Transgenders should have option to choose gender, says parliamentary panel
The Parliamentary Standing Committee felt that the proposed definition of transgender in the bill is in stark contrast to global developments, where transgenders have been granted the right to self-determine and to seek benefits according to such identity
New Delhi: The Parliamentary Standing Committee on Social Justice And Empowerment has recommended that a transgender should have the option to choose their gender independent of surgery or hormones.
The Transgender Persons (Protection of Rights) Bill, 2016 defines a transgender as someone who is neither wholly female not wholly male, a combination of female or male or neither female nor male and whose sense of gender does not match with the gender assigned to the person at the time of birth.
The committee felt that the proposed definition of transgender in the bill is in stark contrast to global developments, where transgenders have been granted the right to self-determine and to seek benefits according to such identity.
"More so, it not only violates the fundamental rights to equality, dignity, autonomy, but also freedom of transgender persons guaranteed under Article 14, 19 and 21 of the Constitution," the committee said.
It further observed the definition of transgender was unscientific and primitive and based on biological attributes.
It said the definition fails to recognise that many persons are born with ambiguous or typical sexual organs, whether external or internal and identify themselves as male, female or transgender.
The standing committee also recommended a change in Clause 2(c) in the bill which defines "inclusive education" for transgenders.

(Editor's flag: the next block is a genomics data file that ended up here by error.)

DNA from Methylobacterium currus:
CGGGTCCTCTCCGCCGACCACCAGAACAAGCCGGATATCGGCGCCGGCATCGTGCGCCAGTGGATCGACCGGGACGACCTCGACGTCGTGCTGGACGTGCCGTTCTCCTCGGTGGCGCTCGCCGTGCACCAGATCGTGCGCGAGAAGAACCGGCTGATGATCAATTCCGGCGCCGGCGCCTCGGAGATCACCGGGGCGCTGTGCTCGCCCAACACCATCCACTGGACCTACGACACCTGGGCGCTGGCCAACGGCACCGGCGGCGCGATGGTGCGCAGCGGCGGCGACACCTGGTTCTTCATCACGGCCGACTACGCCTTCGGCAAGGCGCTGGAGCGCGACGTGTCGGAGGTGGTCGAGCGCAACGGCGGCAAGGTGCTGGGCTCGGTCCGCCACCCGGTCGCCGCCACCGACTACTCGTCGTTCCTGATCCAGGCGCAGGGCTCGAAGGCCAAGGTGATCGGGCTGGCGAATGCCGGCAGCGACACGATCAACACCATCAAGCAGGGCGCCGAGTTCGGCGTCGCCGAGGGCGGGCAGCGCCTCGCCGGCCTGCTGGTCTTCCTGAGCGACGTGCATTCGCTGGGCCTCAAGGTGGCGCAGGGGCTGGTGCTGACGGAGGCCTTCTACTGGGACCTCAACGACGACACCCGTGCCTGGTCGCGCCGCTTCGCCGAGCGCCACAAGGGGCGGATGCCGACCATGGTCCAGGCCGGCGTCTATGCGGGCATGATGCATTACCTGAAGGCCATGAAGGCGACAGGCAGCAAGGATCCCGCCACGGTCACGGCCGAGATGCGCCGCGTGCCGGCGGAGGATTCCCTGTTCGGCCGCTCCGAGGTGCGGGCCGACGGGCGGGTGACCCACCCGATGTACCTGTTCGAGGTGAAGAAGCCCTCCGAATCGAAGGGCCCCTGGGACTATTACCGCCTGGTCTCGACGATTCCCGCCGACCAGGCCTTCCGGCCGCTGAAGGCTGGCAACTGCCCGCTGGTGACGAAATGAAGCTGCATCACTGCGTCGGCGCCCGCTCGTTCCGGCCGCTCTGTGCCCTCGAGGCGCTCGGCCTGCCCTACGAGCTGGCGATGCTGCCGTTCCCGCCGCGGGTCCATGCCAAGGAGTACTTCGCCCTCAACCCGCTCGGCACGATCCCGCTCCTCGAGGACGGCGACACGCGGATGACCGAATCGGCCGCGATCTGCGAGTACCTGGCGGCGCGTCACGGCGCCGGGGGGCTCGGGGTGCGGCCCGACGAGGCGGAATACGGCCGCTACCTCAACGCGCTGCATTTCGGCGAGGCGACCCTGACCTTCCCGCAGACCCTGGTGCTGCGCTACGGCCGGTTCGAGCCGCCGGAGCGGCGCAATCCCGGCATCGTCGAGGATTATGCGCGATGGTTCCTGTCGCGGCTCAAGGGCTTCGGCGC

"Inclusive education means a system of education wherein transgender and gender non-conforming students along with other students learn together without the fear of bullying, singling out and other forms of harassment and the system of teaching and learning is suitably adapted to meet the learning needs of such students," it said.
The committee also recommended that a definition of 'discrimination' be included in chapter 1 of the Bill which must cover a range of violations that transgenders face.
It also recommended that central and state governments and civil society should adopt measures for generating awareness regarding transgenders.
The committee headed by Ramesh Bais, also stated that it would like to assure and remind all the members of the transgender community that "a historic shift is underway, you are not alone in your struggle for the end of violence and discrimination.
"It is a shared struggle. Transgender is not an anomaly. It is a part of the spectrum of people's realities. While there is no shame in being gay, lesbian, bisexual, transgender or intersex or even straight - there is a must shame and dishonour in being a homophobe, a transphobe and a bigot."
The decision means transgender athletes will be banned from this year's Women's Rugby League World Cup in England in November.
The decision came following weeks of deliberations on the topic which stemmed from US transgender swimmer Lia Thomas dominating women's collegiate events.
Individual sports are taking the lead because of the IOC framework that was introduced last November and went into effect in March placed all sports in charge of their own rules regarding testosterone.